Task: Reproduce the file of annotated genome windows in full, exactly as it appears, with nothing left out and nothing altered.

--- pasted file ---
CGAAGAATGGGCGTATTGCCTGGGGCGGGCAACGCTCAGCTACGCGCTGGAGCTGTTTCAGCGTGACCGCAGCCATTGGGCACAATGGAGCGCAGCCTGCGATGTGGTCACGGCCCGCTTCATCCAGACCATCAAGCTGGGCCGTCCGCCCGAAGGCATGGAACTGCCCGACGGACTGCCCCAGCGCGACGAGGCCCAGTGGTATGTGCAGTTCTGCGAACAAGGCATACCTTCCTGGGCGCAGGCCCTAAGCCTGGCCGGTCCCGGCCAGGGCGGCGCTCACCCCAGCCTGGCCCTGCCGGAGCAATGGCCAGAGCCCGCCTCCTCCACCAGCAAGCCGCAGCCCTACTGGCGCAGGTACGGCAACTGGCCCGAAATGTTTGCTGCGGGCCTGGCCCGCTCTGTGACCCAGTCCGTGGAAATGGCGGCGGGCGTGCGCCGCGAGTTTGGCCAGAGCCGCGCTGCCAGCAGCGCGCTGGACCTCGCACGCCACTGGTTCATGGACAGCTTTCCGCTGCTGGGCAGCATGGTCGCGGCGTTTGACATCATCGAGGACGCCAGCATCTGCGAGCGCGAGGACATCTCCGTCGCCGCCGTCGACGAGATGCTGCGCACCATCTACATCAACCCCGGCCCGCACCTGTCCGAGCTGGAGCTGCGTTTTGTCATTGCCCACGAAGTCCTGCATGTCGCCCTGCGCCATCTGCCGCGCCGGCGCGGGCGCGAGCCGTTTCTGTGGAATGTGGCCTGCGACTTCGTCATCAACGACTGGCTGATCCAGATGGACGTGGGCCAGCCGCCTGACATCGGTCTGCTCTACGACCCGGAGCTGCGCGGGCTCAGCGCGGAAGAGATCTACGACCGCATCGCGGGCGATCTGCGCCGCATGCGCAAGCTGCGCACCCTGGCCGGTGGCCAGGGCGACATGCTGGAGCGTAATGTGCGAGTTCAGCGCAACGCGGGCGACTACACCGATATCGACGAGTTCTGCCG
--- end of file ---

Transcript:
CGAAGAATGGGCGTATTGCCTGGGGCGGGCAACGCTCAGCTACGCGCTGGAGCTGTTTCAGCGTGACCGCAGCCATTGGGCACAATGGAGCGCAGCCTGCGATGTGGTCACGGCCCGCTTCATCCAGACCATCAAGCTGGGCCGTCCGCCCGAAGGCATGGAACTGCCCGACGGACTGCCCCAGCGCGACGAGGCCCAGTGGTATGTGCAGTTCTGCGAACAAGGCATACCTTCCTGGGCGCAGGCCCTAAGCCTGGCCGGTCCCGGCCAGGGCGGCGCTCACCCCAGCCTGGCCCTGCCGGAGCAATGGCCAGAGCCCGCCTCCTCCACCAGCAAGCCGCAGCCCTACTGGCGCAGGTACGGCAACTGGCCCGAAATGTTTGCTGCGGGCCTGGCCCGCTCTGTGACCCAGTCCGTGGAAATGGCGGCGGGCGTGCGCCGCGAGTTTGGCCAGAGCCGCGCTGCCAGCAGCGCGCTGGACCTCGCACGCCACTGGTTCATGGACAGCTTTCCGCTGCTGGGCAGCATGGTCGCGGCGTTTGACATCATCGAGGACGCCAGCATCTGCGAGCGCGAGGACATCTCCGTCGCCGCCGTCGACGAGATGCTGCGCACCATCTACATCAACCCCGGCCCGCACCTGTCCGAGCTGGAGCTGCGTTTTGTCATTGCCCACGAAGTCCTGCATGTCGCCCTGCGCCATCTGCCGCGCCGGCGCGGGCGCGAGCCGTTTCTGTGGAATGTGGCCTGCGACTTCGTCATCAACGACTGGCTGATCCAGATGGACGTGGGCCAGCCGCCTGACATCGGTCTGCTCTACGACCCGGAGCTGCGCGGGCTCAGCGCGGAAGAGATCTACGACCGCATCGCGGGCGATCTGCGCCGCATGCGCAAGCTGCGCACCCTGGCCGGTGGCCAGGGCGACATGCTGGAGCGTAATGTGCGAGTTCAGCGCAACGCGGGCGACTACACCGATATCGACGAGTTCTGCCG